Introduction Letter to Our CONNECT Toolkit
We recently undertook a small experiment.
In late 2016, we brought 15 people together to try something that was as simple as it was radical: talking about race with strangers.
We weren’t entirely new to this. Cheryl has devoted her life and career to social justice, including founding Minyan of Thinkers, a group that convenes young Jewish people around pressing issues within their community, grounding the discussion in the study of a scholarly text.
Lionel works in public policy communications and wrote and thought frequently about race during his time as a journalist.
Cheryl is a white, Jewish woman. Lionel is a black, Christian man. Between public discussions about police-involved shootings and stories from the presidential campaign, racism in America in 2016 seemed blunt and weaponized in a way we both knew only from history books. So when we asked ourselves if we could convene a diverse group to talk about race and grow with each other over an extended period of time, it wasn’t clear the answer would be yes.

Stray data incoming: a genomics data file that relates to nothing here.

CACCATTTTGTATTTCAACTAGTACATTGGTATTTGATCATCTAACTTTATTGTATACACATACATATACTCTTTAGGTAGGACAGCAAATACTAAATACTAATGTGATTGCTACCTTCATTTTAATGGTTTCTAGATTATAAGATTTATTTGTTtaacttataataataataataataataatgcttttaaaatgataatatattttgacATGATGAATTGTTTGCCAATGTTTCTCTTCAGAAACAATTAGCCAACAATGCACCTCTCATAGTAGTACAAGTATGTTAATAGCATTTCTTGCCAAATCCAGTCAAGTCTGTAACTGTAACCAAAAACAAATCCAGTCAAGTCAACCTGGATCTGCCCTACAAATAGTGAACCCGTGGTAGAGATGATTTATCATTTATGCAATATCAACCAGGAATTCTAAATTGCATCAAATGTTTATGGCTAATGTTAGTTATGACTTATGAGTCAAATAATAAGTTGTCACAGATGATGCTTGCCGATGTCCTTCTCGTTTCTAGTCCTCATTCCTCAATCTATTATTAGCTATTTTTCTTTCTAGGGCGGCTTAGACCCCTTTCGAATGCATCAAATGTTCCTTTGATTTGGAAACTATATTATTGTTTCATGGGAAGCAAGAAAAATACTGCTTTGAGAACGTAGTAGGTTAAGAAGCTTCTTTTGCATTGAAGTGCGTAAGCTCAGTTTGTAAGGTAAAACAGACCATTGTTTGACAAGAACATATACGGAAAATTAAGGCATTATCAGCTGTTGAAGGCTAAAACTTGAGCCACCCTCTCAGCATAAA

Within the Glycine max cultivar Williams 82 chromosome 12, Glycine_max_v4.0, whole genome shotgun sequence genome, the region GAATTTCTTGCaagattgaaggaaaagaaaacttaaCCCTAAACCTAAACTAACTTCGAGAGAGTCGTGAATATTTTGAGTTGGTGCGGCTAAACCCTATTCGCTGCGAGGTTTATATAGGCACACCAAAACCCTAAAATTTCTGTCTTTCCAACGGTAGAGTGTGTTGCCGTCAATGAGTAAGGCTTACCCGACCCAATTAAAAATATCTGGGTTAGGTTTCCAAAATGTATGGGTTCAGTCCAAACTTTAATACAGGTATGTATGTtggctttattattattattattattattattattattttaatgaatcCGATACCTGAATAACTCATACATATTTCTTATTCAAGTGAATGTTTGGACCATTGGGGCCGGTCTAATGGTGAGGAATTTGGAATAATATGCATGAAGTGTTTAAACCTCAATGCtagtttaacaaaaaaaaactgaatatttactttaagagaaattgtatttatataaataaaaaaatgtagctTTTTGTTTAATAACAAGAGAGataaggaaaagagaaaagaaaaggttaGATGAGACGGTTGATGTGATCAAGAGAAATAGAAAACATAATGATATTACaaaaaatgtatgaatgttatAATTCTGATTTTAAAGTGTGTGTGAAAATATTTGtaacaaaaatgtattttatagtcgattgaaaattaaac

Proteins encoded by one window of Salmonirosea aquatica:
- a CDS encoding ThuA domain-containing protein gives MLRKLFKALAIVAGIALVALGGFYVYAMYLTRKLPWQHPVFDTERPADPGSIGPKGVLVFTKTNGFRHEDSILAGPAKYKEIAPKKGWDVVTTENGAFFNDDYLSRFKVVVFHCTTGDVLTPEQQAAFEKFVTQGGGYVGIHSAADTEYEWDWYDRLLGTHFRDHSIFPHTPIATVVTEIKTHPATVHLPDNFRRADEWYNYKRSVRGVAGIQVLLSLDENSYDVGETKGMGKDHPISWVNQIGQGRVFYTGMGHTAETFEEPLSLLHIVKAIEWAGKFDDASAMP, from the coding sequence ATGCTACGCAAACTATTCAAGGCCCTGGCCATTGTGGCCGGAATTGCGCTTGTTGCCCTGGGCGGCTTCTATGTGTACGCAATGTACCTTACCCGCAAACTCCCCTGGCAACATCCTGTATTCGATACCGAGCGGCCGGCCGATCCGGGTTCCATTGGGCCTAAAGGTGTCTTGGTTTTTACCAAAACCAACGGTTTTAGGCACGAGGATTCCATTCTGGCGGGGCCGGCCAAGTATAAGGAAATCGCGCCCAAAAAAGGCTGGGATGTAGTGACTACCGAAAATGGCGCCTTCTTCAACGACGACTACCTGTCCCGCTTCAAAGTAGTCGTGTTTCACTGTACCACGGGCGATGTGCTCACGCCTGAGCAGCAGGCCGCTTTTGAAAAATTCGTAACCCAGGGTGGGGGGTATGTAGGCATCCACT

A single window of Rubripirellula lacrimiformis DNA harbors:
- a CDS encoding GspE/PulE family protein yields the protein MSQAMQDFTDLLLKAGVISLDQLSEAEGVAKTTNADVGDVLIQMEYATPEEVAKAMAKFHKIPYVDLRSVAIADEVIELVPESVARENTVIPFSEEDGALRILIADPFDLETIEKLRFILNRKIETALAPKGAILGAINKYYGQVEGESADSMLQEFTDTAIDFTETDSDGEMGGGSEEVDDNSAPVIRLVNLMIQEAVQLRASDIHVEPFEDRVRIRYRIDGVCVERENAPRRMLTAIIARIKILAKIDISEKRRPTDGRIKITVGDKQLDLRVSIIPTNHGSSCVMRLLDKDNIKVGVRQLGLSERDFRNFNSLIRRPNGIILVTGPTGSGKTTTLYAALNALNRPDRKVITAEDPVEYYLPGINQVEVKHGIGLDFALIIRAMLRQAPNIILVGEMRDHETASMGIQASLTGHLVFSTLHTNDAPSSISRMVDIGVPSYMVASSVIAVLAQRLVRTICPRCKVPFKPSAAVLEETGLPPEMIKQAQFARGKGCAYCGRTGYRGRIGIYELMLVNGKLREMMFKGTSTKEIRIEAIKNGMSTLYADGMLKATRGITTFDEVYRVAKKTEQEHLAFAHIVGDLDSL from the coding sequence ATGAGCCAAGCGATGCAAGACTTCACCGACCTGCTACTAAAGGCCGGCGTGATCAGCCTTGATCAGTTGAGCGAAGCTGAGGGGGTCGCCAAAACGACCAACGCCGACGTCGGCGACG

But it worked.
We used the model Cheryl developed with Minyan of Thinkers and selected a text, "White Rage: The Unspoken Truth of Our Racial Divide," a powerful analysis of anti-black racism by historian Carol Anderson. Then we put out a call for open-hearted and open-minded people in their twenties and thirties.
Our group met once a month at Sixth & I, a synagogue and community space in northwest Washington, DC. We learned facts, like the number of black Americans that fought for the Union during the Civil War (198,000) and the specific laws passed by Southern states to thwart implementation of Brown v. Board of Education. We learned about the public, grotesque violence inflicted on black bodies to maintain inequality. Then, we dug deep into our own well of experiences and shared stories of racism, discrimination, ignorance, and injustice. For many of us, this process was transformative.
We recorded what we did and learned, along with some reflections of our journey, to support our peers and fellow change agents leading their own convenings. We know many people are hungry for these kinds of conversations, and we want to share one approach to how to actually do it. Our recipe is simple — some books, good people, a space to talk, and a commitment to keeping one foot planted firmly in the truth of history as we struggle through the present. This toolkit will show you how.
CONNECT is a way to bring young people together to learn together and move towards a more just and equal society. And it's easily replicable. Thank you to the Charles and Lynn Schusterman Family Foundation, Sixth & I, Moishe House, and Revolve for making this first step possible.
— Lionel Foster and Cheryl Pruce, Co-founders, CONNECT: An Interracial Discussion on Race in America